More TV terror fun

A lot of times when you write something and turn it in, you immediately think of a bunch of ideas you should have included. 

Yesterday, we ran a story about horror TV movies and series which were plentiful back in the ’70’s – and many of them are a lot of fun to go back and watch today.


Steven Spielberg first started out in Hollywood directing television before he finally made his theatrical feature debut in 1974 with Sugarland Express. 
But it was Duel, the TV movie written by Richard Matheson (The Incredible Shrinking Man, The Twilight Zone, I Am Legend), that brought Spielberg to major prominence as a director. Duel is based on a true story where a truck was speeding on Matheson’s tail, and he had to run off the road to escape.

“A lot of people have told me the same thing happened to them,” Matheson says. 

”It’s probably still going on because truck drivers take pills, uppers, in order to stay awake so they can make more money, and I think it drives ’em a little over the edge.”  

Duel aired on ABC on November 13, 1971, and it was also released theatrically overseas.


John Carpenter did some television before breaking through with Halloween, and he directed an acclaimed TV movie, Someone’s Watching Me, which was basically his take off on Hitchcock’s Rear Window, and it is now finally available on DVD. 

Someone’s Watching Me aired on NBC on November 29, 1978, and it was also the project where Carpenter met his future bride, Adrienne Barbeau. (As recalled in the Carpenter biography Prince of Darkness, Carpenter couldn’t stay to finish post-production on Someone’s Watching Me because he had to start Halloween three weeks later.)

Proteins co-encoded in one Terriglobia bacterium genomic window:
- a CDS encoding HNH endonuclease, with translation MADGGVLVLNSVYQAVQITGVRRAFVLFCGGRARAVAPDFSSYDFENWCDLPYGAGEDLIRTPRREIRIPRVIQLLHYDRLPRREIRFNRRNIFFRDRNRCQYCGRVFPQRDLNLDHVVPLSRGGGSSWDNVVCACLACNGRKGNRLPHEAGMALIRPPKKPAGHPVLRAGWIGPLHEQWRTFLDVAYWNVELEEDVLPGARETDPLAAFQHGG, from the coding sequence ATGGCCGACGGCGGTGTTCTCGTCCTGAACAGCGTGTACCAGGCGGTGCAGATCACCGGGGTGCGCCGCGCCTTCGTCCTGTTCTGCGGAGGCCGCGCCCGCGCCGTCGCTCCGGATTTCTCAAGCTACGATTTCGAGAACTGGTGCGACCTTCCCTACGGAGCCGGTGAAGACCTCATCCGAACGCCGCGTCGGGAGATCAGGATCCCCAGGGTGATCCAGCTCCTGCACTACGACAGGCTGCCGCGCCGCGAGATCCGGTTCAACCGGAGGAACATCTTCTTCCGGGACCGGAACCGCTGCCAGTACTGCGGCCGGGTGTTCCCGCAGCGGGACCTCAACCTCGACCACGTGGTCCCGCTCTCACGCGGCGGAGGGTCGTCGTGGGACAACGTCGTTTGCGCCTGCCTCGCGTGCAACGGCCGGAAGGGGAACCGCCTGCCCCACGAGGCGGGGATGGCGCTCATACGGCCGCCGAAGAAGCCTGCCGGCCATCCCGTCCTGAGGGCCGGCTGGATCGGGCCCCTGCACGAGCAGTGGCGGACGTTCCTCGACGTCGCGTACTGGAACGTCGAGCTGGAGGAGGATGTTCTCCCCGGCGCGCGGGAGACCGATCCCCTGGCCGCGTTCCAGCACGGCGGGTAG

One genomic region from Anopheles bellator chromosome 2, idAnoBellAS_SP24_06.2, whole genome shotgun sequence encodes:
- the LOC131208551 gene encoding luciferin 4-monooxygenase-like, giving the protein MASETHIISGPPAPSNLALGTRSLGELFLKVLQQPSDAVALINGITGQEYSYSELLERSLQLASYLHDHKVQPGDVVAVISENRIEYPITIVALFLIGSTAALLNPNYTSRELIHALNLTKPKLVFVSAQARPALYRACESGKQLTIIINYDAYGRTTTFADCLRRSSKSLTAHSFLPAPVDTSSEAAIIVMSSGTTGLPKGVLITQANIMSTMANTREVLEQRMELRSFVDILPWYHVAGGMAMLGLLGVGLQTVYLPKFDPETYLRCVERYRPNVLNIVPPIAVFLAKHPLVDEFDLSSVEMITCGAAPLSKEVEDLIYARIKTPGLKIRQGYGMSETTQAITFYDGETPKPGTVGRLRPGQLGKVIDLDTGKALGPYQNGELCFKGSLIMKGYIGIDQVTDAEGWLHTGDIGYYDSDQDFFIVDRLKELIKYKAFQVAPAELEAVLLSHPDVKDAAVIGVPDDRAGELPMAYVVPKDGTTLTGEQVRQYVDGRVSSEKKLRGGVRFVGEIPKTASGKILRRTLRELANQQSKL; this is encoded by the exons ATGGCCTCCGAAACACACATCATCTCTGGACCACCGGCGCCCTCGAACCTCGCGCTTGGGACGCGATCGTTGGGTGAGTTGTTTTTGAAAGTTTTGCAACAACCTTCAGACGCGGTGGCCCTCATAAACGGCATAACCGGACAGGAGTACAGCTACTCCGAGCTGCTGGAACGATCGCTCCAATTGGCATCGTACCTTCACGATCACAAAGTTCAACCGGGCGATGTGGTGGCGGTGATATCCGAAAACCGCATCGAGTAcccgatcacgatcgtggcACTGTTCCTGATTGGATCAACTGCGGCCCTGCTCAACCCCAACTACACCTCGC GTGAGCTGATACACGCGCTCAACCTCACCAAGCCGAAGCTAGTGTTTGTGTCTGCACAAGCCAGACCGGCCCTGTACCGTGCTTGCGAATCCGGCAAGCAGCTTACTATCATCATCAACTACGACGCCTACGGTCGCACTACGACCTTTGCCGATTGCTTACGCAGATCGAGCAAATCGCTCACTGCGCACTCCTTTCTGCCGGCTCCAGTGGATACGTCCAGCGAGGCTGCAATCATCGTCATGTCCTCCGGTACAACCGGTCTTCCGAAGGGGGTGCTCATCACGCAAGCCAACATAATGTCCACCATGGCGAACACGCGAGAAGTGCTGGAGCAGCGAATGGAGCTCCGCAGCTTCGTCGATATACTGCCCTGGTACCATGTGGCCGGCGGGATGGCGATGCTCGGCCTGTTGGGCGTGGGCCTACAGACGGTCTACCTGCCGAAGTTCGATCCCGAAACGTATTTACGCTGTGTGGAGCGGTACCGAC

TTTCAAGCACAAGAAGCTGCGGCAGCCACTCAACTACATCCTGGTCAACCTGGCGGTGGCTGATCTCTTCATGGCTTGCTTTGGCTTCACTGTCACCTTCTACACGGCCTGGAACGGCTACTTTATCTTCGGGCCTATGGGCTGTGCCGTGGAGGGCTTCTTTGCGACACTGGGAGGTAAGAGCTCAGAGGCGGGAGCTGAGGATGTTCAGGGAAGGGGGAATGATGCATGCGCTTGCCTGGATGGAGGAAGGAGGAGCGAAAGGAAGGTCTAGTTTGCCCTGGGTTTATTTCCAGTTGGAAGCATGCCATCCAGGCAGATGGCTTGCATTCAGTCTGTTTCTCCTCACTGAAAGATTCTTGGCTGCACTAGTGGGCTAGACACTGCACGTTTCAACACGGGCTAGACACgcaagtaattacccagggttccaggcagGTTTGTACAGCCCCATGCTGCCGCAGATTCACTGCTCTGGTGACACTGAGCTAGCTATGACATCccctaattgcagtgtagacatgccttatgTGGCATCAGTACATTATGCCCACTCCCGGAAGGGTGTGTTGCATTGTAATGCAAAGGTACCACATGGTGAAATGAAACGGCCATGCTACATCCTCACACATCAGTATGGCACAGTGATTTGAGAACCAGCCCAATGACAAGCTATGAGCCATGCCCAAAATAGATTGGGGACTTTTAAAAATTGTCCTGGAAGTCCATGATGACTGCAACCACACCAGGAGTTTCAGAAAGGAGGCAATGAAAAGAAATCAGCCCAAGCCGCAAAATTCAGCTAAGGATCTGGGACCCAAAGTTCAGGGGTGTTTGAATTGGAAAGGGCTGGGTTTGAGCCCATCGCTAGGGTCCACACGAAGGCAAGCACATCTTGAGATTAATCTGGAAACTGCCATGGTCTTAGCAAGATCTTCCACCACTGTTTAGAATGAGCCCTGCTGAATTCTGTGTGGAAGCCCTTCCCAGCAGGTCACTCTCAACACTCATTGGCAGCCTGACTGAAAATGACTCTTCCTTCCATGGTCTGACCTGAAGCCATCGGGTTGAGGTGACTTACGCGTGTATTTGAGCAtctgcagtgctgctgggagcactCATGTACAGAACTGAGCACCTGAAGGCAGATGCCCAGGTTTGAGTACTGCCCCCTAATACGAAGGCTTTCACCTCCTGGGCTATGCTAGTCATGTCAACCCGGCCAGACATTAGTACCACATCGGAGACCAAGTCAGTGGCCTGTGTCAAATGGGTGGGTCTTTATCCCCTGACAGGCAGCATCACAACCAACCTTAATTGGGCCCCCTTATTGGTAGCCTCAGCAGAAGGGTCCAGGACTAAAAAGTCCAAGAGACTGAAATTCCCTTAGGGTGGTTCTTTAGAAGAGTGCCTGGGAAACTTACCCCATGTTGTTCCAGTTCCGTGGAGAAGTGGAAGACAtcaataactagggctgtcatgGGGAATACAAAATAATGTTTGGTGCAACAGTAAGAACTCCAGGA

One of my favorite childhood TV memories is watching The Hardy Boys Meets Dracula episode, which aired on September 11, 1977, and where Lorne Greene may or not be the infamous count. (The episode also featured musical numbers from teen heartthrob Shaun Cassidy and Paul Williams.)

Much like an episode of Scooby Doo, the supernatural occurrences are all given rational explanations at the end, but then we don’t see Greene’s reflection in the mirror as the police are hauling him away.


Another favorite ABC series for me growing up was Lucan, about a boy raised by wolves, which ran from May 22, 1977, to December 4, 1978. Like Cliffhangers, it wasn’t on long enough to put out a box set, although there are a lot of Lucan fans who remember the show fondly.


The conundrum with Cliffhangers, is the show had three separate stories every week, and you had to wait until the following week to see how the cliffhanger at the end of each story resolved. Cliffhangers was created by Kenneth Johnson, who also created The Incredible Hulk series, and Cliffhangers only lasted from February 27, 1979, to May 2 of that year.


The favorite story within Cliffhangers was The Curse of Dracula, and 1979 turned out to be a big year for vampires with the Frank Langella remake of Dracula, Love at First Bite, Salem’s Lot, Nightwing, and more. The Curse of Dracula was the only story that completely resolved, where the other two stories, The Secret Empire and Stop Susan Williams, are still open ended. (Rumor has it a full version of Stop Susan Williams played overseas.)


If you ever leaf through the book The Psychotronic Encyclopedia, which is an enormously fun read, or go through Shock Cinema magazine (ditto), you’ll discover a lot of long lost horror TV movies you’ve never heard of, many that seem too fun to resist, and many of which you can find on YouTube today.

Back in the ’70’s there were also tons of sci-fi shows and series as well, but that’s really a whole ‘nother story.